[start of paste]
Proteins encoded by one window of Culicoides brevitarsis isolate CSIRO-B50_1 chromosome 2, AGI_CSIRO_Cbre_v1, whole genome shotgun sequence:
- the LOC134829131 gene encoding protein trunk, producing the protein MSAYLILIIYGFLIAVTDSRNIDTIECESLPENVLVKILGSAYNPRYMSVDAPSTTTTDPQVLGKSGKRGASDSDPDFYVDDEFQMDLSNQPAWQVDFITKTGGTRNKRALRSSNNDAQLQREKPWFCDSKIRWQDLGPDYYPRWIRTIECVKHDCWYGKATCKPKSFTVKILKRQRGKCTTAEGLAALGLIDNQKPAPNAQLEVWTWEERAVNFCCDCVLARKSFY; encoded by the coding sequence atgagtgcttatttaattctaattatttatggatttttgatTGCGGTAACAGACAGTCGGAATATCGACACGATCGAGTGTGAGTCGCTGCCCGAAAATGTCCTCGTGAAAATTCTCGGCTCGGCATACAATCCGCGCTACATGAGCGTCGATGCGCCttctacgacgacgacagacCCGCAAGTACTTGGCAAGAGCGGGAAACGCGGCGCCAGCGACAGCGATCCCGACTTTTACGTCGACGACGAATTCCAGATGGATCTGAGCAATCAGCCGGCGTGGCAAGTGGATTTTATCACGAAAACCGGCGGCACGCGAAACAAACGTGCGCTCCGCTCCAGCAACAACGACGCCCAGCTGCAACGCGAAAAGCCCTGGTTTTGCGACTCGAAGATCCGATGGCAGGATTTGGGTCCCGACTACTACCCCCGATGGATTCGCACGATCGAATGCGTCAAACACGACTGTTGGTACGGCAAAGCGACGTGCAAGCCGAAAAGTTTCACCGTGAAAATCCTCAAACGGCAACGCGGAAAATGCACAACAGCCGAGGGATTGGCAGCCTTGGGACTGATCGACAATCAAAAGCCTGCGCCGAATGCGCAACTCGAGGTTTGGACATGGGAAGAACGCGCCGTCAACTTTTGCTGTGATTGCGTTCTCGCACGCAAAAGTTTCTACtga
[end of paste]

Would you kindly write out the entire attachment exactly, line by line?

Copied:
Proteins encoded by one window of Culicoides brevitarsis isolate CSIRO-B50_1 chromosome 2, AGI_CSIRO_Cbre_v1, whole genome shotgun sequence:
- the LOC134829131 gene encoding protein trunk, producing the protein MSAYLILIIYGFLIAVTDSRNIDTIECESLPENVLVKILGSAYNPRYMSVDAPSTTTTDPQVLGKSGKRGASDSDPDFYVDDEFQMDLSNQPAWQVDFITKTGGTRNKRALRSSNNDAQLQREKPWFCDSKIRWQDLGPDYYPRWIRTIECVKHDCWYGKATCKPKSFTVKILKRQRGKCTTAEGLAALGLIDNQKPAPNAQLEVWTWEERAVNFCCDCVLARKSFY; encoded by the coding sequence atgagtgcttatttaattctaattatttatggatttttgatTGCGGTAACAGACAGTCGGAATATCGACACGATCGAGTGTGAGTCGCTGCCCGAAAATGTCCTCGTGAAAATTCTCGGCTCGGCATACAATCCGCGCTACATGAGCGTCGATGCGCCttctacgacgacgacagacCCGCAAGTACTTGGCAAGAGCGGGAAACGCGGCGCCAGCGACAGCGATCCCGACTTTTACGTCGACGACGAATTCCAGATGGATCTGAGCAATCAGCCGGCGTGGCAAGTGGATTTTATCACGAAAACCGGCGGCACGCGAAACAAACGTGCGCTCCGCTCCAGCAACAACGACGCCCAGCTGCAACGCGAAAAGCCCTGGTTTTGCGACTCGAAGATCCGATGGCAGGATTTGGGTCCCGACTACTACCCCCGATGGATTCGCACGATCGAATGCGTCAAACACGACTGTTGGTACGGCAAAGCGACGTGCAAGCCGAAAAGTTTCACCGTGAAAATCCTCAAACGGCAACGCGGAAAATGCACAACAGCCGAGGGATTGGCAGCCTTGGGACTGATCGACAATCAAAAGCCTGCGCCGAATGCGCAACTCGAGGTTTGGACATGGGAAGAACGCGCCGTCAACTTTTGCTGTGATTGCGTTCTCGCACGCAAAAGTTTCTACtga